Can the cornerstone of post-world-war recovery cope with the complexities of today’s world?
In recent years a debate has gained momentum around the development of a new type of indicator to measure progress, one that is as clear and understandable as GDP but that also incorporates the currently unmeasured environmental, social and human costs and benefits of economic activity.
The debate raises many questions: What do we as individuals and societies want out of our economies? Is the purpose of a national economy simply the aggregation of monetary wealth? What about our well-being and prosperity, our health and ideals? How can issues such as poverty, resource depletion, the state of natural resources or ecological conditions be considered when measuring the true advancement of a nation?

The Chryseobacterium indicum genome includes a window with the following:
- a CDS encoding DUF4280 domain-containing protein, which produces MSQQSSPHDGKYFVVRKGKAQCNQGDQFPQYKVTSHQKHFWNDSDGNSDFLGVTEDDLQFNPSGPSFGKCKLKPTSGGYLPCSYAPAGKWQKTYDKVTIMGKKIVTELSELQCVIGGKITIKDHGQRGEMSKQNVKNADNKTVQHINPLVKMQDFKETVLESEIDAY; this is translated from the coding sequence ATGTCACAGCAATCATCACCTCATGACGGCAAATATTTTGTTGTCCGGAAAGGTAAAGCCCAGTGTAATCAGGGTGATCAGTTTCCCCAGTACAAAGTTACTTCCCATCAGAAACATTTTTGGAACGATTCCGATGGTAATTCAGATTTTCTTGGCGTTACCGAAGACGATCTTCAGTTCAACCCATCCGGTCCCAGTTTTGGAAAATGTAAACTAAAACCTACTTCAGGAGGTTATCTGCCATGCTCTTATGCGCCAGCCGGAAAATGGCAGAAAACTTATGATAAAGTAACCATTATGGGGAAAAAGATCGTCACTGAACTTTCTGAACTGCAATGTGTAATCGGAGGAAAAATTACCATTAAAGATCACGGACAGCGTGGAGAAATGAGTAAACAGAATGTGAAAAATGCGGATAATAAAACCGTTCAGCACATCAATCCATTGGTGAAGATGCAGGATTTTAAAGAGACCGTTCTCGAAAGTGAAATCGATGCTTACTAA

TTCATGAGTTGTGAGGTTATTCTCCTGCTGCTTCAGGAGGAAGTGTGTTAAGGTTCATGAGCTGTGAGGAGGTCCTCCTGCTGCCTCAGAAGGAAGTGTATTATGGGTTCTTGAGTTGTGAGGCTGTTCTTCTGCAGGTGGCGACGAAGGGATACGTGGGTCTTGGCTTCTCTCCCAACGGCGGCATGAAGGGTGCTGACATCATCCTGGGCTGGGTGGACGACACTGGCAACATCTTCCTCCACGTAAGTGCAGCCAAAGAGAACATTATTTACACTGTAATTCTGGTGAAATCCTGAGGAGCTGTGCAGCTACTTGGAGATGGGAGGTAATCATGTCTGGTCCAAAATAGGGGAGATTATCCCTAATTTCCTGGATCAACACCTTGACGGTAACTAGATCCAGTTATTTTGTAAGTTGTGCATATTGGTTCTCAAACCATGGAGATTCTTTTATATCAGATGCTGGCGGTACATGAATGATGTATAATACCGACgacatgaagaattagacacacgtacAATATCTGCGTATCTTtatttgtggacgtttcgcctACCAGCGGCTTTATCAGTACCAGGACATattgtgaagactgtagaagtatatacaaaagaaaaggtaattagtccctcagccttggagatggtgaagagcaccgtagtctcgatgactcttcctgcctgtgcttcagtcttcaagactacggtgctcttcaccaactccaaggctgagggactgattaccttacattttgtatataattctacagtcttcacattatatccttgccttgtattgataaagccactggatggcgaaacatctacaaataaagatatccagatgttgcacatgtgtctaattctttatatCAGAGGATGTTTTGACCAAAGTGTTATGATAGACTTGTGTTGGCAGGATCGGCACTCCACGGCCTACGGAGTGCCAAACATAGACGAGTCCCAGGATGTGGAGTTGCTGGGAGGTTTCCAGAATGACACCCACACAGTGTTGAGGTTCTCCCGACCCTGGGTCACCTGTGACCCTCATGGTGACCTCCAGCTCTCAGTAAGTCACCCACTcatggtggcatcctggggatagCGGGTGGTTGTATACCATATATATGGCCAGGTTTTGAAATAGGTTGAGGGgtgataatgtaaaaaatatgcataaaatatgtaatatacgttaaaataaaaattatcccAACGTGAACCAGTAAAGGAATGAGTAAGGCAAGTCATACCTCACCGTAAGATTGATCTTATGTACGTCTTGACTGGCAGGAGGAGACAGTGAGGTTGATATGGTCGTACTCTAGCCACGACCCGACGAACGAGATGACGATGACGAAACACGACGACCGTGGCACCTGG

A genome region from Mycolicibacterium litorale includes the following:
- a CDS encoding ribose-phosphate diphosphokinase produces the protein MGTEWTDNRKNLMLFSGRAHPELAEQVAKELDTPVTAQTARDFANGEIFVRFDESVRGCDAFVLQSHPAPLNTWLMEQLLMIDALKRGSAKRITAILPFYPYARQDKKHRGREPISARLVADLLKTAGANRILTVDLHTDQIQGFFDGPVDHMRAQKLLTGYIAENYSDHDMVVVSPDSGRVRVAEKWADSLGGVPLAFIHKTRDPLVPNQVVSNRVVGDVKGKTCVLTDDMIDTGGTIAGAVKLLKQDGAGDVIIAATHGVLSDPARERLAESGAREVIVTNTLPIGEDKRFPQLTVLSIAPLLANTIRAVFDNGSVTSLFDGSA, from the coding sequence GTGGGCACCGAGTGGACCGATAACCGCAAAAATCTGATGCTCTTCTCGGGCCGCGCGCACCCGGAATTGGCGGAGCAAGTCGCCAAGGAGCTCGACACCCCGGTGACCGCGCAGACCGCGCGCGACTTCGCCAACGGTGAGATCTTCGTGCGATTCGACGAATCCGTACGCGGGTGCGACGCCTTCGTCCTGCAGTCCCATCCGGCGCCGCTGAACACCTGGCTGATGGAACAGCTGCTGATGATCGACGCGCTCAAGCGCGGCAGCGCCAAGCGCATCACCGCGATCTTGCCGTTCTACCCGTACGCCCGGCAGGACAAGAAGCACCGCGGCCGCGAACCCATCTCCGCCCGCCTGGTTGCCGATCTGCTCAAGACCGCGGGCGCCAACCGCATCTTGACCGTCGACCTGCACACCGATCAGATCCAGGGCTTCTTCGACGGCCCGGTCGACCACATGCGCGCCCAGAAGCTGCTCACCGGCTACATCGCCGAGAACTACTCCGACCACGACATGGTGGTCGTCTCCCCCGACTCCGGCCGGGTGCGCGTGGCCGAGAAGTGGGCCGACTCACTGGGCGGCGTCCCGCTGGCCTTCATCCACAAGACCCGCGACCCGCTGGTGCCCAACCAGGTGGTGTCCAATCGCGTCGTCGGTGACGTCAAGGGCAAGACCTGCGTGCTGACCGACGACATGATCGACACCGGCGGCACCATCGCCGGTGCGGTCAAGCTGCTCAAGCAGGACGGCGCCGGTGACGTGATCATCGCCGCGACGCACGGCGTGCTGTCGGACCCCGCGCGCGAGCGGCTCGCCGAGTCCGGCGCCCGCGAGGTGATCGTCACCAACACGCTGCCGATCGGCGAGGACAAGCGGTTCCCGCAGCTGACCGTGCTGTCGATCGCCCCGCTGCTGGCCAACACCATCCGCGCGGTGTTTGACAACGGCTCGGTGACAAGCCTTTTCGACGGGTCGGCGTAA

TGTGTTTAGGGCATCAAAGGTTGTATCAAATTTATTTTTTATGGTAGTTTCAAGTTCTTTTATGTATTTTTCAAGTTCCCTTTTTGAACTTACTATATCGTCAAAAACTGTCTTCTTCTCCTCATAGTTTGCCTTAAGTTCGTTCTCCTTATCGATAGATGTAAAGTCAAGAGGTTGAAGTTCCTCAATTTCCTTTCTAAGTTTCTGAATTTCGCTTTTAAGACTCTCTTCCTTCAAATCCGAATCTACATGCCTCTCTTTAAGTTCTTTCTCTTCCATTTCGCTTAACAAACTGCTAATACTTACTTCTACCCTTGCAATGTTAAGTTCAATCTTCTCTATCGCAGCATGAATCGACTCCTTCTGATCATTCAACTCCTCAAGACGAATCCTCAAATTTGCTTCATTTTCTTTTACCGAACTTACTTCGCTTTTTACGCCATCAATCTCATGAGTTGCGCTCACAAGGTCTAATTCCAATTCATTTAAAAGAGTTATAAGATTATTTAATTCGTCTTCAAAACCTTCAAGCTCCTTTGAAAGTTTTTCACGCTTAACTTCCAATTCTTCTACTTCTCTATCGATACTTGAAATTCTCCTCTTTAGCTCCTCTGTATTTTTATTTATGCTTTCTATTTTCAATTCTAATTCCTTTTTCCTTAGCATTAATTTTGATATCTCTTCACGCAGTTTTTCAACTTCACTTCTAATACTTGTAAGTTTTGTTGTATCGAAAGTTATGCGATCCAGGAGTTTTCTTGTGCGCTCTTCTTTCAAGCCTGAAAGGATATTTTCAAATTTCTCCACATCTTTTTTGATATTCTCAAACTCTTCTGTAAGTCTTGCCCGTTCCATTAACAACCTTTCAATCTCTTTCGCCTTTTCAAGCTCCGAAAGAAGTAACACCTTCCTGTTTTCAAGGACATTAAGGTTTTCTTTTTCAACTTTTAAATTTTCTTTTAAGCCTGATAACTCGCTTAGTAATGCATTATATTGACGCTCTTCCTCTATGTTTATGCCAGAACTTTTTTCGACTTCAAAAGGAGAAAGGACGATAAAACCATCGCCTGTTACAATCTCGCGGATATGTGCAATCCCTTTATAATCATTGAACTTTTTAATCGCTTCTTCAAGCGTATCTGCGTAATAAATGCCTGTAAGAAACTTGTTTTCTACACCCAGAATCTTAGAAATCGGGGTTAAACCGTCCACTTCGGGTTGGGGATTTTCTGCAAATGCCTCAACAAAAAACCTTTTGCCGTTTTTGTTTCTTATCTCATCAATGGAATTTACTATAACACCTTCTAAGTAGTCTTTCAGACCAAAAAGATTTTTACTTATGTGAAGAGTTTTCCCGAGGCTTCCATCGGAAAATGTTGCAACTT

The country's wealth should not be measured solely by money - but also include birdsong and lollipops, the UN has claimed.
Governments should look beyond profits and economic growth and take into account benefits which are less easy to measure, the global body said.
Trees, a good night’s sleep, and being able to wash clothes in a washing machine should be used alongside traditional GDP measures, Professor Anantha Duraiappah said.